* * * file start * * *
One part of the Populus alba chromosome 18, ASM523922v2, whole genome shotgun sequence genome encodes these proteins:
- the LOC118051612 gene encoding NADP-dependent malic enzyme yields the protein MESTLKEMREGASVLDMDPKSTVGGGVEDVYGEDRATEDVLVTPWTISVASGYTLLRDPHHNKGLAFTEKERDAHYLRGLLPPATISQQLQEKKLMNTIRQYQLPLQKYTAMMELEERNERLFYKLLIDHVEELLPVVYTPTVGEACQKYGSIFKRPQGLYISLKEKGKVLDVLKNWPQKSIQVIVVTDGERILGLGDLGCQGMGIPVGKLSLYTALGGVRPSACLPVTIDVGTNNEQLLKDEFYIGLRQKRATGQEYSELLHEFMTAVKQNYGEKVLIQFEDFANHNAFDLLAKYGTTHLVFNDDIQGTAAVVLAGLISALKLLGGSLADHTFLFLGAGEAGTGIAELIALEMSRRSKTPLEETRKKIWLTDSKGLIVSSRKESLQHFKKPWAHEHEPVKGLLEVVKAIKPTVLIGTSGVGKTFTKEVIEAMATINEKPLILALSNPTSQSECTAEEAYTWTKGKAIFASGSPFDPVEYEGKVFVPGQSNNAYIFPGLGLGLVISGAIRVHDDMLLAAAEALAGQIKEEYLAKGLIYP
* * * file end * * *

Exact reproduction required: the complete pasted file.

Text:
One part of the Populus alba chromosome 18, ASM523922v2, whole genome shotgun sequence genome encodes these proteins:
- the LOC118051612 gene encoding NADP-dependent malic enzyme yields the protein MESTLKEMREGASVLDMDPKSTVGGGVEDVYGEDRATEDVLVTPWTISVASGYTLLRDPHHNKGLAFTEKERDAHYLRGLLPPATISQQLQEKKLMNTIRQYQLPLQKYTAMMELEERNERLFYKLLIDHVEELLPVVYTPTVGEACQKYGSIFKRPQGLYISLKEKGKVLDVLKNWPQKSIQVIVVTDGERILGLGDLGCQGMGIPVGKLSLYTALGGVRPSACLPVTIDVGTNNEQLLKDEFYIGLRQKRATGQEYSELLHEFMTAVKQNYGEKVLIQFEDFANHNAFDLLAKYGTTHLVFNDDIQGTAAVVLAGLISALKLLGGSLADHTFLFLGAGEAGTGIAELIALEMSRRSKTPLEETRKKIWLTDSKGLIVSSRKESLQHFKKPWAHEHEPVKGLLEVVKAIKPTVLIGTSGVGKTFTKEVIEAMATINEKPLILALSNPTSQSECTAEEAYTWTKGKAIFASGSPFDPVEYEGKVFVPGQSNNAYIFPGLGLGLVISGAIRVHDDMLLAAAEALAGQIKEEYLAKGLIYP